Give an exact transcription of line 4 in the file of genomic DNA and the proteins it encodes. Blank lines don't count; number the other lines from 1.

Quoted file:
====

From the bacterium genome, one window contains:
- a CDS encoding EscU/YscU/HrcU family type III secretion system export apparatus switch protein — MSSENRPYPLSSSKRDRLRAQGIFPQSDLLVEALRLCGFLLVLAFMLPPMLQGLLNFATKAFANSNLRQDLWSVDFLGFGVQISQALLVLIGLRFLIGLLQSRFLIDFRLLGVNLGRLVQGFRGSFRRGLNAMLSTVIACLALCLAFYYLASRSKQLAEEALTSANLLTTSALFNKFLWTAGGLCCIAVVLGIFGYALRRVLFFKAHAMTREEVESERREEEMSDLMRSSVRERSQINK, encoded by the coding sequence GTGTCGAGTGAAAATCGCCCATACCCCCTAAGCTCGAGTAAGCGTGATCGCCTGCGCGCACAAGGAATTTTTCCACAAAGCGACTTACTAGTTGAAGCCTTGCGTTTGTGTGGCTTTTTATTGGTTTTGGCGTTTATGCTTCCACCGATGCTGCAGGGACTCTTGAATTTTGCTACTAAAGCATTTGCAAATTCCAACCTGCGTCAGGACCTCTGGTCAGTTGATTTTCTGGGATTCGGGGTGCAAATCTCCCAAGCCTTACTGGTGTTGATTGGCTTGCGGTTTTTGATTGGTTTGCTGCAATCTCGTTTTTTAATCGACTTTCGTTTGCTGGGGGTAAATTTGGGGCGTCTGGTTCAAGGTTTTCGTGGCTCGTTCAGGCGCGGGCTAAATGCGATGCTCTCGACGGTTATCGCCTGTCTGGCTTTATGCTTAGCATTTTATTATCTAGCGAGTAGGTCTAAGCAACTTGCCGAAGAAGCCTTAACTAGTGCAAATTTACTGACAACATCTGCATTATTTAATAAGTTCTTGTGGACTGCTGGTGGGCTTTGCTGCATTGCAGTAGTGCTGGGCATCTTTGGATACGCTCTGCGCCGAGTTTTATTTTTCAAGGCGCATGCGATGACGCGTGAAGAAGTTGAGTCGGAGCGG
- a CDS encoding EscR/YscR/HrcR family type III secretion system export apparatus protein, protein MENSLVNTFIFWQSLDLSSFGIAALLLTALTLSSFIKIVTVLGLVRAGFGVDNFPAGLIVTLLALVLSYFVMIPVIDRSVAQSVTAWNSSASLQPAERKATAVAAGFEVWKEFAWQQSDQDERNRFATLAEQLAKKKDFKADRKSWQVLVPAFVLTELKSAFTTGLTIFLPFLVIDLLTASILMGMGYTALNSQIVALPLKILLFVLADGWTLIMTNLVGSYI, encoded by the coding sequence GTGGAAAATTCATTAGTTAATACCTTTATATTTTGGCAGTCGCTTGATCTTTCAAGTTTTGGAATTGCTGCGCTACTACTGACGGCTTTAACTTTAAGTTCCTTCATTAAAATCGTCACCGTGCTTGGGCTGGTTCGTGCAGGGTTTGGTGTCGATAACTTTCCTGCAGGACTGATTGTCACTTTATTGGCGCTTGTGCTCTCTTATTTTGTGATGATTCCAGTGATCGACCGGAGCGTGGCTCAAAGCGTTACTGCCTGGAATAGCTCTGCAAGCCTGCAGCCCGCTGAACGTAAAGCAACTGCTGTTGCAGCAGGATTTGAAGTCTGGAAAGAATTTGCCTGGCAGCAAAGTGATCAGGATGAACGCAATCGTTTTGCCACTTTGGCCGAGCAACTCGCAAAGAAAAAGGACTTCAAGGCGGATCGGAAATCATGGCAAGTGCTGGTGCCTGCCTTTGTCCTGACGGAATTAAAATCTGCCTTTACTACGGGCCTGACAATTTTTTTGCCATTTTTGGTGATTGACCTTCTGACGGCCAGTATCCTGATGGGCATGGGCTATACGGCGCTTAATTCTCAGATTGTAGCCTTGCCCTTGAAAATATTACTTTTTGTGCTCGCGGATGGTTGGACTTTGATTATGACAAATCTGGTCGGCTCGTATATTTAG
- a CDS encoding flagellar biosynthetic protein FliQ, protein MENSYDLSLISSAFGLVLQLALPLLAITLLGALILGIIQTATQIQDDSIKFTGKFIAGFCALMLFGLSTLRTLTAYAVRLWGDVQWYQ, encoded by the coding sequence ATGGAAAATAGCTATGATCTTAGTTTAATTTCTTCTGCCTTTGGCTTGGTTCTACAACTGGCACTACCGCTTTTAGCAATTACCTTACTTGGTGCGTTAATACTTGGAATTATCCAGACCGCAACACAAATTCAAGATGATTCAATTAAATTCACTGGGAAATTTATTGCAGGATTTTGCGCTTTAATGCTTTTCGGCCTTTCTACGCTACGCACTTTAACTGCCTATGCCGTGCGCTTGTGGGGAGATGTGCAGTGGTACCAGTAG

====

- a CDS encoding flagellar biosynthetic protein FliQ, protein MENSYDLSLISSAFGLVLQLALPLLAITLLGALILGIIQTATQIQDDSIKFTGKFIAGFCALMLFGLSTLRTLTAYAVRLWGDVQWYQ, encoded by the coding sequence ATGGAAAATAGCTATGATCTTAGTTTAATTTCTTCTGCCTTTGGCTTGGTTCTACAACTGGCACTACCGCTTTTAGCAATTACCTTACTTGGTGCGTTAATACTTGGAATTATCCAGACCGCAACACAAATTCAAGATGATTCAATTAAATTCACTGGGAAATTTATTGCAGGATTTTGCGCTTTAATGCTTTTCGGCCTTTCTACGCTACGCACTTTAACTGCCTATGCCGTGCGCTTGTGGGGAGATGTGCAGTGGTACCAGTAG